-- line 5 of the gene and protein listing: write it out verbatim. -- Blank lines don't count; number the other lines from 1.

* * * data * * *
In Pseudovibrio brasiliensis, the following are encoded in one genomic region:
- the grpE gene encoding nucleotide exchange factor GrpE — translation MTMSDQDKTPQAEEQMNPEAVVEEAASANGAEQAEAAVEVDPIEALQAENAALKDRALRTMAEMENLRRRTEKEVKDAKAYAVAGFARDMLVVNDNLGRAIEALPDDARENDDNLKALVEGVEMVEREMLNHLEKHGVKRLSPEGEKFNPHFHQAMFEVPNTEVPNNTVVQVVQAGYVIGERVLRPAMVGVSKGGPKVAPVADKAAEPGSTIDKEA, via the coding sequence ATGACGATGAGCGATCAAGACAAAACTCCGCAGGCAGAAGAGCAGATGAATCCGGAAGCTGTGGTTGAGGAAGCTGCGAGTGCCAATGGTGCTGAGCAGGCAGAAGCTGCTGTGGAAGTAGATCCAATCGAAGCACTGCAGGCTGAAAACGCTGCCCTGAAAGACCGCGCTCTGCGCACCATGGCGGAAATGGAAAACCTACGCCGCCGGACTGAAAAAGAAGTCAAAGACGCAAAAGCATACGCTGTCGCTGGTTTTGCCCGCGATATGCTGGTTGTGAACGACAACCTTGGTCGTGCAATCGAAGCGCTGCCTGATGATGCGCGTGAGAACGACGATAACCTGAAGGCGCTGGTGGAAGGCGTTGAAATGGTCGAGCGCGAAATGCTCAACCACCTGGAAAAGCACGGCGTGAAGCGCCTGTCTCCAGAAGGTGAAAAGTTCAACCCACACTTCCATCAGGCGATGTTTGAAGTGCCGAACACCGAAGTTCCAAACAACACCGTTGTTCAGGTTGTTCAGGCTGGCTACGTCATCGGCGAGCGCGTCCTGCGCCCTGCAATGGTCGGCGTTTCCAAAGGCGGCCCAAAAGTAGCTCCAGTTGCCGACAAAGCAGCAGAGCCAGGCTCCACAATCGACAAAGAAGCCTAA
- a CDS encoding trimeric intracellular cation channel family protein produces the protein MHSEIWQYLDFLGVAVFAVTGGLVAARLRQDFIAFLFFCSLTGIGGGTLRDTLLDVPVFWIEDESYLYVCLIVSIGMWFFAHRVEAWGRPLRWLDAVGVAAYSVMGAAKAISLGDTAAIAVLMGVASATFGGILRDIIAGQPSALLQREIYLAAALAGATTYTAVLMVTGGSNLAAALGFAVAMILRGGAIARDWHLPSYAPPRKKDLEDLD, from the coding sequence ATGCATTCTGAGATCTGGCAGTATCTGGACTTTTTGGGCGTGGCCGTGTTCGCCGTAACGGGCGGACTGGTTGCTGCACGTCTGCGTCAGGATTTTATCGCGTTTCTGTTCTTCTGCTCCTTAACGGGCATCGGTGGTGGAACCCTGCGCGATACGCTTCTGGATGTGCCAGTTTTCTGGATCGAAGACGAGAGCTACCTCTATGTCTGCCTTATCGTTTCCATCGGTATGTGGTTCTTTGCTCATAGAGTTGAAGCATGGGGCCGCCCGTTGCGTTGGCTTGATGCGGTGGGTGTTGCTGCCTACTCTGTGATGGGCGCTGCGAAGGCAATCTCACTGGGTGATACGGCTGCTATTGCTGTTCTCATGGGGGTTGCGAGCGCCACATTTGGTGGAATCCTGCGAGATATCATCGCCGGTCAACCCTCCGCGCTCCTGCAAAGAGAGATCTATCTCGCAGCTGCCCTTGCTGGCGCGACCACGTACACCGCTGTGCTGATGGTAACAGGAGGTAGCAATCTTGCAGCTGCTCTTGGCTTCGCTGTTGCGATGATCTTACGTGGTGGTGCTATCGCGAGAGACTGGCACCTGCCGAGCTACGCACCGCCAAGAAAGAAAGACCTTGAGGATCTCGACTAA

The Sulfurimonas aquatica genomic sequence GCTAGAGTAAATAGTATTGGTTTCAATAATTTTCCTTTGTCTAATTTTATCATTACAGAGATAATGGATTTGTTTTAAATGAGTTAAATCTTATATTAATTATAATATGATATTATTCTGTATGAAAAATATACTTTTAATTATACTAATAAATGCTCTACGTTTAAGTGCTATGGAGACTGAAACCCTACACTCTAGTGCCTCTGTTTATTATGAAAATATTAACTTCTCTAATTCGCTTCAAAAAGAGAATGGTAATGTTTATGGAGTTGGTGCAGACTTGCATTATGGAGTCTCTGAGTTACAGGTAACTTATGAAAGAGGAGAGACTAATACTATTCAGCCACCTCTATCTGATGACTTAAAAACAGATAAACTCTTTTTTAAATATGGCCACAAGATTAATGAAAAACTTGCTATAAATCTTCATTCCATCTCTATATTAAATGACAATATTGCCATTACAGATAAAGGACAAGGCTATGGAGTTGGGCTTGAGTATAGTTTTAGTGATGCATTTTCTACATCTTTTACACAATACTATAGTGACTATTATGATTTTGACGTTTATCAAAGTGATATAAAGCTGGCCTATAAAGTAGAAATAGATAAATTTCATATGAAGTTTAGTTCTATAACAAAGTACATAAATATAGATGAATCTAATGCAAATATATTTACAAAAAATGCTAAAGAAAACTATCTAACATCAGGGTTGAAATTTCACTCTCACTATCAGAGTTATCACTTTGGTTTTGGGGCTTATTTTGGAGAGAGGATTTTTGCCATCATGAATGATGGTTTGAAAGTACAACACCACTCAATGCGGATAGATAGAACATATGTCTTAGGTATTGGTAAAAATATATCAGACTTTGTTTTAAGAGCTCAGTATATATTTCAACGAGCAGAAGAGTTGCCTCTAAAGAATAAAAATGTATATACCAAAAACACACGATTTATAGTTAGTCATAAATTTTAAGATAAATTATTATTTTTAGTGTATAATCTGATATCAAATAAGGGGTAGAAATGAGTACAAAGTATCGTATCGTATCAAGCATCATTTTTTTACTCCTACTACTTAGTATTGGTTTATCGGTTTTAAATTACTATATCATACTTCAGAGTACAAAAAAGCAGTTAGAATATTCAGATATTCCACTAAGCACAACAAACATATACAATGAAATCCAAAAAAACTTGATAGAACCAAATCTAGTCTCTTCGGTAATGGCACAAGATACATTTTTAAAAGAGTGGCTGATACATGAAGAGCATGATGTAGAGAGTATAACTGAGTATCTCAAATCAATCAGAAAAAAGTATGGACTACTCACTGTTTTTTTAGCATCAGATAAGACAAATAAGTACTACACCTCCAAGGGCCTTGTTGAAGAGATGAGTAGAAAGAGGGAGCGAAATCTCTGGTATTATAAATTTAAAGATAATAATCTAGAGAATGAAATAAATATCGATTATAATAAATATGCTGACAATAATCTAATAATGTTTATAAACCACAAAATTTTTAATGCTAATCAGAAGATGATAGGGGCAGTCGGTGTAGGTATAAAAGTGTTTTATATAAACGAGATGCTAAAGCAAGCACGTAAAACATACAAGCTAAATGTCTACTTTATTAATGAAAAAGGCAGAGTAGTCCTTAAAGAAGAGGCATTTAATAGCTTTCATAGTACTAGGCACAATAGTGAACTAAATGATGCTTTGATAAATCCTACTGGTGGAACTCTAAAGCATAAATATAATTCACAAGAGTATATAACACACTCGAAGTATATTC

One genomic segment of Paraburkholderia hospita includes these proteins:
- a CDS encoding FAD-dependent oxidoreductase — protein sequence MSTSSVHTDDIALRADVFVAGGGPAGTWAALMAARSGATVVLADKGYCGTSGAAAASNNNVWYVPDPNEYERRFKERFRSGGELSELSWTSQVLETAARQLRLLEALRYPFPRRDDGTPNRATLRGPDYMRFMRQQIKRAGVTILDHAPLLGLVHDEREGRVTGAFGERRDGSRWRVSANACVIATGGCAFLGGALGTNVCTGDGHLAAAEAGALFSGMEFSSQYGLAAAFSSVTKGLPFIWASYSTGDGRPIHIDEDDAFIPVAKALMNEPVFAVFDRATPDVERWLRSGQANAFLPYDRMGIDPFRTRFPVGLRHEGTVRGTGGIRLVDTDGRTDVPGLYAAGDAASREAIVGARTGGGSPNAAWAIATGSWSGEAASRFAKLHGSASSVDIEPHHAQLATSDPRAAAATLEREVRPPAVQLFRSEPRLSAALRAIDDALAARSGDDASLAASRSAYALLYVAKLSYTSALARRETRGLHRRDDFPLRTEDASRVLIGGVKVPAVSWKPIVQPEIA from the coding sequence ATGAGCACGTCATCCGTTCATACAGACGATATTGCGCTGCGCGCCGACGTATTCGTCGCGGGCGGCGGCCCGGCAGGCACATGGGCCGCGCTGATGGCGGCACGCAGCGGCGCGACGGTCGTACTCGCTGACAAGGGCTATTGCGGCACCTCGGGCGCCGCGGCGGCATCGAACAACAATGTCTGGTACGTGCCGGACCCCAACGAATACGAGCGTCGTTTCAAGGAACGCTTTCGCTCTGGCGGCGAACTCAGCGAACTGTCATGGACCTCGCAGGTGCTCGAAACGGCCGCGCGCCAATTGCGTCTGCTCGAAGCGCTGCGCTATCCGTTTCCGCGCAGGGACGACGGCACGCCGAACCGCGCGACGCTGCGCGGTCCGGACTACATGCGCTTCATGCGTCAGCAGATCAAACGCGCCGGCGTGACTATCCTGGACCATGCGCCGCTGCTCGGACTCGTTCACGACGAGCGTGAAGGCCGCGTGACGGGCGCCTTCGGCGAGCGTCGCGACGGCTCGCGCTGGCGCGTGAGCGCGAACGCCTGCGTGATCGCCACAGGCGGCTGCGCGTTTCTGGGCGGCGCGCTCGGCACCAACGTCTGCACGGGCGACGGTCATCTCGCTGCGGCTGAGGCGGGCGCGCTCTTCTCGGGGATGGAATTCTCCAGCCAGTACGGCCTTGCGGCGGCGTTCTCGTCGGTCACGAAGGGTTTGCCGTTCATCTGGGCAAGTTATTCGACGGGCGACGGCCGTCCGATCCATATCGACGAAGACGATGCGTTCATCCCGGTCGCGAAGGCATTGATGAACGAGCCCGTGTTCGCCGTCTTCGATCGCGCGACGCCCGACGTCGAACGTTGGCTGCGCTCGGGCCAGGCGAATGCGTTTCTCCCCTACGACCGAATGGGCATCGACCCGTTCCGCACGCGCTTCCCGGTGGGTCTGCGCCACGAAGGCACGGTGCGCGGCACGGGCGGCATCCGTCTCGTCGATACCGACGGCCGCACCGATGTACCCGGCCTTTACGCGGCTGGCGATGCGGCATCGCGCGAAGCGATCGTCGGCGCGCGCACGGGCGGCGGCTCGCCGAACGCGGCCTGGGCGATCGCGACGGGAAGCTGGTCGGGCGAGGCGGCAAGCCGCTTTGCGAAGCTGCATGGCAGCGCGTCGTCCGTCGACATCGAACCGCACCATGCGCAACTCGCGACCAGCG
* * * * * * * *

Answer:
One genomic segment of Paraburkholderia hospita includes these proteins: